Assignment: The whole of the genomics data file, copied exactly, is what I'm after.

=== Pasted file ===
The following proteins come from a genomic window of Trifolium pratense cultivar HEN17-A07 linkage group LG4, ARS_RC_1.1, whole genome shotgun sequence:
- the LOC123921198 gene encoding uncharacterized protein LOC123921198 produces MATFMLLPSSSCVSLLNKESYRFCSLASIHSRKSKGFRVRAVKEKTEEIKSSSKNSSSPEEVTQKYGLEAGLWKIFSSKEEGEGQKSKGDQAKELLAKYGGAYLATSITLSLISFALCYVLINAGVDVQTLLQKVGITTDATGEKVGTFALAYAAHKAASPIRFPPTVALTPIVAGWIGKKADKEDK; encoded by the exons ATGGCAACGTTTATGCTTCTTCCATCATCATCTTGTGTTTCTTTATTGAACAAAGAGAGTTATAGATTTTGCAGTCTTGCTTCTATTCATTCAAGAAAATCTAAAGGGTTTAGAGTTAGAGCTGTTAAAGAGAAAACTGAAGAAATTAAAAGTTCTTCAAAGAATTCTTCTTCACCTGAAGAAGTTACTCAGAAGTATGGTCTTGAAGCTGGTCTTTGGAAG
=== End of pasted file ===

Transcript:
The following proteins come from a genomic window of Trifolium pratense cultivar HEN17-A07 linkage group LG4, ARS_RC_1.1, whole genome shotgun sequence:
- the LOC123921198 gene encoding uncharacterized protein LOC123921198 produces MATFMLLPSSSCVSLLNKESYRFCSLASIHSRKSKGFRVRAVKEKTEEIKSSSKNSSSPEEVTQKYGLEAGLWKIFSSKEEGEGQKSKGDQAKELLAKYGGAYLATSITLSLISFALCYVLINAGVDVQTLLQKVGITTDATGEKVGTFALAYAAHKAASPIRFPPTVALTPIVAGWIGKKADKEDK; encoded by the exons ATGGCAACGTTTATGCTTCTTCCATCATCATCTTGTGTTTCTTTATTGAACAAAGAGAGTTATAGATTTTGCAGTCTTGCTTCTATTCATTCAAGAAAATCTAAAGGGTTTAGAGTTAGAGCTGTTAAAGAGAAAACTGAAGAAATTAAAAGTTCTTCAAAGAATTCTTCTTCACCTGAAGAAGTTACTCAGAAGTATGGTCTTGAAGCTGGTCTTTGGAAG